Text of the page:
2. Documentation Closeout and Turnover
- a. Regulatory Agencies Closeout: All required city, state, federal, sign offs obtained to utilize the space/projects, we like to call those “the alphabets” (NYC, DOB, DOT, DEC, OER, DOH, DOL, HPD, LPC, DPR, FDNY, DF, NYS, DEP, IRS, etc.).
- b. Construction Design and “As-built” Documents: All required “construction” documents that prove not only what was initially designed, but instead what was actually built, tested, commissioned, and in place at the building. This includes confirmation of any deviations that took place from the original design. Perhaps changes took place in the foundation, or facades, or mechanical systems.
- c. Turnover of all required closeout documents to the Developer
- d. Turnover of all required closeout documents from the Developer to the designated end user
3. Financial Closeout
- a. Financial Closeout of all consultants and project support team members once all documents have been obtained.
- b. Financial Closeout of Contractor and Trade Contractors once all documents and closeouts have been obtained.
So, when the developer and the ultimate end user each sign off on the above three elements, the project closeout is complete and the bus has arrived at its final destination.
Getting to that coveted part of the project, “the end”, is what every developer dreams about. The bus ride is stressful along nearly every stop. And since the construction journey is long, taxing, and erratic, developers often look to outside help to get it done as efficiently and effectively as possible. That’s where an owner rep comes into play.
Engaging an Owner Rep for a Smoother Ride
Looking at the last stop on the construction route from the client’s perspective is important. Ultimately, the client is doing the work to earn a profit or fulfill a mandate for the facility/project that they are building to be turned over to an eventual end user (someone that will financially pay the client for the use of the facility).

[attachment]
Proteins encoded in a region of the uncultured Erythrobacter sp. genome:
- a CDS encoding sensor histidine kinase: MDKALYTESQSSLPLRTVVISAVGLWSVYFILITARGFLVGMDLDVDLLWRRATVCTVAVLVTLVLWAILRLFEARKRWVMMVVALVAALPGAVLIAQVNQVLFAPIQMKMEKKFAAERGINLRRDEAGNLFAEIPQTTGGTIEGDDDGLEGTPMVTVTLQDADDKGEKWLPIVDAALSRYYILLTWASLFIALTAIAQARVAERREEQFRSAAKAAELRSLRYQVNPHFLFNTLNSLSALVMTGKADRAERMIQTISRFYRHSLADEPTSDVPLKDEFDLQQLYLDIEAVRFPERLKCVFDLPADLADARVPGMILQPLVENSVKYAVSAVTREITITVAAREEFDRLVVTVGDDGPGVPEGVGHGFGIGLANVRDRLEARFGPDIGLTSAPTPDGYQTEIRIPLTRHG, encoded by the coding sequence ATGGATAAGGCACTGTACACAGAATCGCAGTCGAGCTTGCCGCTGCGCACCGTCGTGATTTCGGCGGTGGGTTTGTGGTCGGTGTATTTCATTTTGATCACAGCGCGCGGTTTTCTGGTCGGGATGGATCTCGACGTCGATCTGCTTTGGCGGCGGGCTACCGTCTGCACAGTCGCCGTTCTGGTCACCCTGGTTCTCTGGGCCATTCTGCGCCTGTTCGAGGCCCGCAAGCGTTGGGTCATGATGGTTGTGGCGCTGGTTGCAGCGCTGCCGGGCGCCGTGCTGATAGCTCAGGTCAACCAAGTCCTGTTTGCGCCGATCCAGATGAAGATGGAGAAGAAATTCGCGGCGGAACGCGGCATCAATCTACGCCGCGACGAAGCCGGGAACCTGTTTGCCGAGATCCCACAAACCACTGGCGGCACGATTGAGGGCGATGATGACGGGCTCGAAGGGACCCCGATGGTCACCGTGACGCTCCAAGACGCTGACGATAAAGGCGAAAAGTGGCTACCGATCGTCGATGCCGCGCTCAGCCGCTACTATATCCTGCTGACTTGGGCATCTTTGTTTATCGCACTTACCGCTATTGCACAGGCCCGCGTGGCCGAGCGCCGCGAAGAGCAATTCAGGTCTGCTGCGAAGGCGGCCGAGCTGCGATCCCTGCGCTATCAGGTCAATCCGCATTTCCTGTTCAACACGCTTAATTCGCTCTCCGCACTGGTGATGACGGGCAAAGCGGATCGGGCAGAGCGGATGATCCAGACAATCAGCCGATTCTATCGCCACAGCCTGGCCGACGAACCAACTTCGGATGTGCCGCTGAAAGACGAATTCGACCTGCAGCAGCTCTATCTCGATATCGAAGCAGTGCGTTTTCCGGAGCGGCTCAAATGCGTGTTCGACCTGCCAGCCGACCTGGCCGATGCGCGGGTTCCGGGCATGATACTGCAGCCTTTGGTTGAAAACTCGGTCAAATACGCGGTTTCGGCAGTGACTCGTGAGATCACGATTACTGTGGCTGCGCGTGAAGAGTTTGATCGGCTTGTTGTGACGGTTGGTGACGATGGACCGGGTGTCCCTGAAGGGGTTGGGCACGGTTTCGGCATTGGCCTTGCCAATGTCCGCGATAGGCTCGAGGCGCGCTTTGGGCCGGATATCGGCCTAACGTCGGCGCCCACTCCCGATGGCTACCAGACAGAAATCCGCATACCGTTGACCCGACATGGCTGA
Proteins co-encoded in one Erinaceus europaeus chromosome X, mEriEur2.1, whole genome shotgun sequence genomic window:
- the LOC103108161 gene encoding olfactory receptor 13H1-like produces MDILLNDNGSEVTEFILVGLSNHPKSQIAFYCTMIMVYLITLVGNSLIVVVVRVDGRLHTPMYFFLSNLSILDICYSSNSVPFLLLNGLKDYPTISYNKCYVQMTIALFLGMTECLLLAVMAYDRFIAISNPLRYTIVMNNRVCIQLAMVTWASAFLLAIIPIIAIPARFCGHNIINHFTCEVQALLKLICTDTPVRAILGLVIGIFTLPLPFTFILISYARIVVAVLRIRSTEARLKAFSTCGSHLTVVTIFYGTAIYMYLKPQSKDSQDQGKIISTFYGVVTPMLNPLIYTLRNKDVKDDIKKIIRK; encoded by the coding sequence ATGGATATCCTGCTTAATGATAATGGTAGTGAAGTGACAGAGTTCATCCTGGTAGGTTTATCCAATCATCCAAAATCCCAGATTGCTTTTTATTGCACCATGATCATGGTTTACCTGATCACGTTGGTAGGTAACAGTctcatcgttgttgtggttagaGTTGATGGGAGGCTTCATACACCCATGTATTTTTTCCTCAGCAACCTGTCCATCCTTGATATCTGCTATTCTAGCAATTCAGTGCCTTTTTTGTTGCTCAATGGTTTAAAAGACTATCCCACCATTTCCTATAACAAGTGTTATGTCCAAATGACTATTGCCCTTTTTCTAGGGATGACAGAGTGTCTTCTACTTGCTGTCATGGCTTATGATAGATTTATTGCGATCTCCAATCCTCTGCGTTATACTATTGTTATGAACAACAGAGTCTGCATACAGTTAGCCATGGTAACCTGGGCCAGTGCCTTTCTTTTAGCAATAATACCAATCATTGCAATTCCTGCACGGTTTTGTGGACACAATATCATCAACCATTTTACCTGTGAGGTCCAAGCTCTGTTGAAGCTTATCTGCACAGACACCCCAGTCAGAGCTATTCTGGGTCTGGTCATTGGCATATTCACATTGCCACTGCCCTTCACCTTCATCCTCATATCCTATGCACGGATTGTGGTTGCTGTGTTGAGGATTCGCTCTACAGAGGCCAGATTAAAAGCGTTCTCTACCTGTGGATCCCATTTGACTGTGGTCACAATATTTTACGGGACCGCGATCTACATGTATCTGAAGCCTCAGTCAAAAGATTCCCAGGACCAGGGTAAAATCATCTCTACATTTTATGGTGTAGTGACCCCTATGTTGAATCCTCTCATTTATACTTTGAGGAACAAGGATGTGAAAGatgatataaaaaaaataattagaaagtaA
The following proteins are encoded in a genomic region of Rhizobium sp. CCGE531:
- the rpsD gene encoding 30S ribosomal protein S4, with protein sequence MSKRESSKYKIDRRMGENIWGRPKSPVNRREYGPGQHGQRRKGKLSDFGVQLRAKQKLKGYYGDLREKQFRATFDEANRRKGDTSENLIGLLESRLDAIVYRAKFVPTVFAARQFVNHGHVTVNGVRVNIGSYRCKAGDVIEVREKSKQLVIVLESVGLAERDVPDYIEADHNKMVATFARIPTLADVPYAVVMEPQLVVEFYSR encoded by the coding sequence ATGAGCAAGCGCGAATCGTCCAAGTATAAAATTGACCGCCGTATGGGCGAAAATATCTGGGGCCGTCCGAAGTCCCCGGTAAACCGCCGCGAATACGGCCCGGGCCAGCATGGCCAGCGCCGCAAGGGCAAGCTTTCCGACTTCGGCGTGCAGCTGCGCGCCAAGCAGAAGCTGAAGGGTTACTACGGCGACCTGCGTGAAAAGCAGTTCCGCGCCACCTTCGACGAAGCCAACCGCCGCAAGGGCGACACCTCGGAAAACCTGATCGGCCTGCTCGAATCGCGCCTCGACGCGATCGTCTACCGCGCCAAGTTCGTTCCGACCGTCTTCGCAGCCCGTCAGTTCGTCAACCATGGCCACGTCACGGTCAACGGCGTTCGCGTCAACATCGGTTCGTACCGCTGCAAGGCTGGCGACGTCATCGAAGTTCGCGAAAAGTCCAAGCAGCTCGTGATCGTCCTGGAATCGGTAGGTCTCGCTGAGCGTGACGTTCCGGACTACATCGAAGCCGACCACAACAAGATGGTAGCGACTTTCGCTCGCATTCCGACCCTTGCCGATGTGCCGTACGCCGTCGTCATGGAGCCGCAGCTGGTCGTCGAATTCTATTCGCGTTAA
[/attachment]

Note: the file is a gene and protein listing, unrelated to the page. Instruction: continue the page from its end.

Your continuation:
Since contractors involved in the project are all getting on and off of the project route at different stops, failure to align everyone’s vision of the last stop is all too common. An owner rep has the ability to organize the team in a way that the project team, which may have fatigue, cannot. Tackling the last stop on the project route with an owner rep on hand dramatically enhances the ability to reach target budget and timeline.
At Inspiron Management, we get brought into projects to resolve, mediate, and/or organize. Conducting regular, focused closeout meetings with relevant team members during the lifecycle of the project allows us to keep the eye on the ultimate prize of protecting our client with a one-time, proper closeout. We confirm that construction completion, as-built documentation/agency closeout, and financial closeout are being monitored and completed. In fact, Inspiron Management gives our clients a clear and organized Dropbox file with categorized folders across the three major categories of closeout. This facilitates a smooth turnover.
Large development projects are often messy and it sometimes seems like there is no bus route at all. Inspiron Management’s role is to get the bus on course and lead it strategically to the last stop.
Call us at 917-750-8934 or email us at [email protected] and let us re-route your bus on the next construction project.
Alen Gershkovich is the CEO of Inspiron Management, New York, N.Y.